To do business model innovation well you have to be able to quickly look at competitors, typically their websites, and extract the key information about their business model. Then put it on paper and try and understand it.
How do you do this?
Step one is to go to their website. Case studies are great at telling you who their customers are and the value proposition.
Summarise or use their exact words.
Looking at their contact page you can normally tell the level and type of customer relationship. For marketing and distribution channels look to see if they sell online, have affiliates, have shops and their different social media channels.
Initially just grab stuff don’t over analyse. Your first thoughts are good enough – add it to the business model canvas.
It’s normally fairly clear how they generate revenue. If in doubt just do a google search for the company name and business model or revenue model.
The production side is more difficult. Normally the about page and the history page give good insights on what they consider their key resources to be. If in doubt head into the financial statements, for a listed company, and see what is on the balance sheet.
Then for the key activities head over to LinkedIn and browse through the job titles of people who work for the company. Go to Glassdoor and see the job roles giving reviews. Together these data sources give you a sense of what employees do and how important their contribution is to the company.
Where there are big gaps, a consumer electronics company with no production engineers on staff is probably outsourcing, it’s normally safe to say that they have a key partner delivering the activity or key resource.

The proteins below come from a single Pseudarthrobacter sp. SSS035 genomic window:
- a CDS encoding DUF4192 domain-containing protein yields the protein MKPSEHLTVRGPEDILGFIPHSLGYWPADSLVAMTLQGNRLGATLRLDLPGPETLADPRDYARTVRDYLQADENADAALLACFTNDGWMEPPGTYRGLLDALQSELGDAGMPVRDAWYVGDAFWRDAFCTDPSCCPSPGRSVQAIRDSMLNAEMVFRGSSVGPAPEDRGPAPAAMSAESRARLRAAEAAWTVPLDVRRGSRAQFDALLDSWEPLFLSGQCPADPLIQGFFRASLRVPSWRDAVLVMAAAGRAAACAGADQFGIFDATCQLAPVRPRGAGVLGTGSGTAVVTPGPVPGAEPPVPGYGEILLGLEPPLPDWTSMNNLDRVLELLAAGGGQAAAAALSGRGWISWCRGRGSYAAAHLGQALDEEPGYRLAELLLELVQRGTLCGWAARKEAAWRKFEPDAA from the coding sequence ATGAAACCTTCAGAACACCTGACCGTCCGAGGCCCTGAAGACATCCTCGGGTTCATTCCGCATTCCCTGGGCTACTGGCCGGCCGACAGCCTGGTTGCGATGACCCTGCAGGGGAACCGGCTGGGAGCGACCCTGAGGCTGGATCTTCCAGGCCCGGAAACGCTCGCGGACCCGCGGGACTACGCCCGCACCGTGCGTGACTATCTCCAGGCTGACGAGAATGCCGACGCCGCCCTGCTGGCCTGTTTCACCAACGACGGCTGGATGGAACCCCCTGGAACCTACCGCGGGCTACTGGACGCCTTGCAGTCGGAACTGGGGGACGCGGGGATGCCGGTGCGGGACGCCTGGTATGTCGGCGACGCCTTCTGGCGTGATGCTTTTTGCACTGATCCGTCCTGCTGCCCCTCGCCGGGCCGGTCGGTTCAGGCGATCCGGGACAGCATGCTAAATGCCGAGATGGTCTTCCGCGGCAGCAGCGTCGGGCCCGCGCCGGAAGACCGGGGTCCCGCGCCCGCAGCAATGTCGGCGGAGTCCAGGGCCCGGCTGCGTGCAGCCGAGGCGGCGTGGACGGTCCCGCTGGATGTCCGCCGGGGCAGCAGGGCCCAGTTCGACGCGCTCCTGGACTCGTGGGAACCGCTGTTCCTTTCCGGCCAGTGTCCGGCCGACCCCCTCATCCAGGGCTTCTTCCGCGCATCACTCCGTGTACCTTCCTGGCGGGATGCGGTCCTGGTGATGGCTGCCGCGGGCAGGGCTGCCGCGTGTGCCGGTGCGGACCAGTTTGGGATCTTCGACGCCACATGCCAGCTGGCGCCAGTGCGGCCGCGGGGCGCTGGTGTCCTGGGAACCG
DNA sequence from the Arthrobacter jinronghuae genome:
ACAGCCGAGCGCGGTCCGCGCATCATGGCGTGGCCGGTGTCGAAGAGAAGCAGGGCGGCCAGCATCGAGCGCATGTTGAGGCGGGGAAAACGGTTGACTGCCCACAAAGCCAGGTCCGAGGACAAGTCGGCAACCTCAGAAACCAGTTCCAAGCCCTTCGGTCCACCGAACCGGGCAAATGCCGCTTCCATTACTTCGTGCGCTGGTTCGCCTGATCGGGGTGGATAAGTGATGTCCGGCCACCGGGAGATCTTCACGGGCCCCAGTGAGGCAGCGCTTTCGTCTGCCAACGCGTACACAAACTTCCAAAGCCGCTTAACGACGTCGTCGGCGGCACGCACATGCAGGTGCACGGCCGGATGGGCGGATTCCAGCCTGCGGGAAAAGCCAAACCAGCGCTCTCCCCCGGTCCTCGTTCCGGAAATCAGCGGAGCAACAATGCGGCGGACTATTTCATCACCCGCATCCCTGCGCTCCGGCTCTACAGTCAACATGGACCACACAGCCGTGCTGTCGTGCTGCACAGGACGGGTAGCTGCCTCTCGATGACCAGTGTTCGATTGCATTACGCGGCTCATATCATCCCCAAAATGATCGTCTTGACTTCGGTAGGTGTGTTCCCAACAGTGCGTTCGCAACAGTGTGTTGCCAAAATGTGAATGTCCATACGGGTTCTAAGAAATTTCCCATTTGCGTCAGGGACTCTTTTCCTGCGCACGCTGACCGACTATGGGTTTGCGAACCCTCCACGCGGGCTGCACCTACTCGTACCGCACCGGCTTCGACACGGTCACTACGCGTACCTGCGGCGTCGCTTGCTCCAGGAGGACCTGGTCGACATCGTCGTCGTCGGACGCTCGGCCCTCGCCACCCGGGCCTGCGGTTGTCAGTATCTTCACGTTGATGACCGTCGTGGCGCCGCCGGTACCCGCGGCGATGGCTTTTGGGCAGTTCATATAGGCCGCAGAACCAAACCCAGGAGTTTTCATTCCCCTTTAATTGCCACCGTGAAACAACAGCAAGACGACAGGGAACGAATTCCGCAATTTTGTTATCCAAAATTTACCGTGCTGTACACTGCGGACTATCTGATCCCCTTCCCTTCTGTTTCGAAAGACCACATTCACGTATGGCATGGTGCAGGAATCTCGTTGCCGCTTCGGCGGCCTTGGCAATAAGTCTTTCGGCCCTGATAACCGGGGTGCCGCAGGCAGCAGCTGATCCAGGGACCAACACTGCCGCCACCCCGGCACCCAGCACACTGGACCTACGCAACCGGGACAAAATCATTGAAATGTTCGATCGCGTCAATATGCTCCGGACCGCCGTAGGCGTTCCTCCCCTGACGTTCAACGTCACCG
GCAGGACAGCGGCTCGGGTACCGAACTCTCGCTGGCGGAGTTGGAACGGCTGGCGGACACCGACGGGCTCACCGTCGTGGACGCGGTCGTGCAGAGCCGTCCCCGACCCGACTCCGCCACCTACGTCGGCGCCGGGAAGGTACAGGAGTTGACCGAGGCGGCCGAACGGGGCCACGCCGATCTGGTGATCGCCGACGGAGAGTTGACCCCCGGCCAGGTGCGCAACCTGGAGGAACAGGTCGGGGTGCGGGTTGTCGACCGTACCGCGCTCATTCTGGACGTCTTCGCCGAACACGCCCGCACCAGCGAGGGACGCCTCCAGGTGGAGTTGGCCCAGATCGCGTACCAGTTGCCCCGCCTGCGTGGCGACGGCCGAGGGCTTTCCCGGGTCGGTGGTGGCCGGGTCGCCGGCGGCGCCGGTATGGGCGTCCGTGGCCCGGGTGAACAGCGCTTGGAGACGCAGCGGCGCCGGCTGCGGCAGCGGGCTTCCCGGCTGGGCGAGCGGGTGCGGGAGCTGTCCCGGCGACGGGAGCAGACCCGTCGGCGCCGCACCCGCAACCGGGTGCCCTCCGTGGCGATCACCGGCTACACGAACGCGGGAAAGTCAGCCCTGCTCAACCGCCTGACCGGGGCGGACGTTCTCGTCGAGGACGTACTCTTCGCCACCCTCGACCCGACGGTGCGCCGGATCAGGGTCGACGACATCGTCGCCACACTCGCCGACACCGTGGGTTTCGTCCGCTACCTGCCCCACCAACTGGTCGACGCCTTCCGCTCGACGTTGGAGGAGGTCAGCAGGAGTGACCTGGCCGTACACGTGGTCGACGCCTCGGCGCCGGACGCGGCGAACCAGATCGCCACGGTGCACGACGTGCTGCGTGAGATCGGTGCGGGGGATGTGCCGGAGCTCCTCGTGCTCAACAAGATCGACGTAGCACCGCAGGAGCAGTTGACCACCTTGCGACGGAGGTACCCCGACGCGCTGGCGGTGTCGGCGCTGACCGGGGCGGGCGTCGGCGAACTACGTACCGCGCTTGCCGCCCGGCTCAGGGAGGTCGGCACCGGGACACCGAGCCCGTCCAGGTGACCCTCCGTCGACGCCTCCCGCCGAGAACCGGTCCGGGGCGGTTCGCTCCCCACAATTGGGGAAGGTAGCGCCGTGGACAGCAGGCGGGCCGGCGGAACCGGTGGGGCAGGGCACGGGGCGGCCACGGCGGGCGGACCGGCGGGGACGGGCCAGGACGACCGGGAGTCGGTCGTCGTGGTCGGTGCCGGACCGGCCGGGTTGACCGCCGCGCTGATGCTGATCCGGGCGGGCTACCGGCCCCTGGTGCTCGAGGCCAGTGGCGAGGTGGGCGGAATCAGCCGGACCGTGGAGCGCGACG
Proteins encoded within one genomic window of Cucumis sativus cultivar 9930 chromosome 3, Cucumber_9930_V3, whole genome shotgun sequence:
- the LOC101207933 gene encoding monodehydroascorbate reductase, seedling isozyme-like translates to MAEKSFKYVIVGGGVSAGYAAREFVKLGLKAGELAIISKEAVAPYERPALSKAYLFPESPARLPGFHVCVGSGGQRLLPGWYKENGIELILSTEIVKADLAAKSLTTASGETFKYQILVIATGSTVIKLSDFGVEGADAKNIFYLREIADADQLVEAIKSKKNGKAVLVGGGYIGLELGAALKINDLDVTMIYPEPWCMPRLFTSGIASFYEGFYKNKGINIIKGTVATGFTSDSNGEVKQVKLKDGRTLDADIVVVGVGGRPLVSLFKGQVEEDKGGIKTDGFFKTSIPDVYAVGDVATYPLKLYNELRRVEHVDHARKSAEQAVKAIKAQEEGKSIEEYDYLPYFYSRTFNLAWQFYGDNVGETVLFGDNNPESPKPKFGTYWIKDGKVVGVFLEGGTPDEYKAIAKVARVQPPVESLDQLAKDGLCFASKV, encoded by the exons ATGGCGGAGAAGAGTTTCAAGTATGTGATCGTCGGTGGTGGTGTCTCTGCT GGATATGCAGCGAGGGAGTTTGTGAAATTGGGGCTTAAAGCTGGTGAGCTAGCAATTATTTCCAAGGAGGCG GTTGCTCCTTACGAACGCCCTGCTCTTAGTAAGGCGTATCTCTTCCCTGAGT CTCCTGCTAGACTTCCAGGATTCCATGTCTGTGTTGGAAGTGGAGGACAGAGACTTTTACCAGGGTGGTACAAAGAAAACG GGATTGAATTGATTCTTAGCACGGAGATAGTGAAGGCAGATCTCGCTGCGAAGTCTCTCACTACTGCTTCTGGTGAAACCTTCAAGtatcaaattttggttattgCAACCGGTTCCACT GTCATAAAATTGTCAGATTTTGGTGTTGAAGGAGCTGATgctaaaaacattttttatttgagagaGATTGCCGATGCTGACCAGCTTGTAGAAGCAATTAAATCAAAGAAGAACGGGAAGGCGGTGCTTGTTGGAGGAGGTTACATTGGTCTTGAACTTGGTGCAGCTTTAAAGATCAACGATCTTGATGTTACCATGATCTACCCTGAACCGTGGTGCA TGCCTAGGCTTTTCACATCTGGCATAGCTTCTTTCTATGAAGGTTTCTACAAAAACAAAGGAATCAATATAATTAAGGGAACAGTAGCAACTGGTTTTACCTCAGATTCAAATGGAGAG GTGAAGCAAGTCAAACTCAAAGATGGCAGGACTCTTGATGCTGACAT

The best way to do this is to take your management team and do it independently for each competitor. Then come back and discuss each competitor in turn harmonising what you have each found.
Depending on how much depth you want to go into it takes about an hour to do an initial business model the first few times. You can’t get it wrong. Just put down what you see on paper using their own words. The value comes as you start asking questions about why and how they do it in that way.
The more of these that you do the better that you get, and there is the wonderful benefit of getting many serendipitous insights about how to improve your own business model along the way.
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Denis Oakley & Co designs disruptive business models for companies of all sizes
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Above all keep questioning, keep challenging assumptions!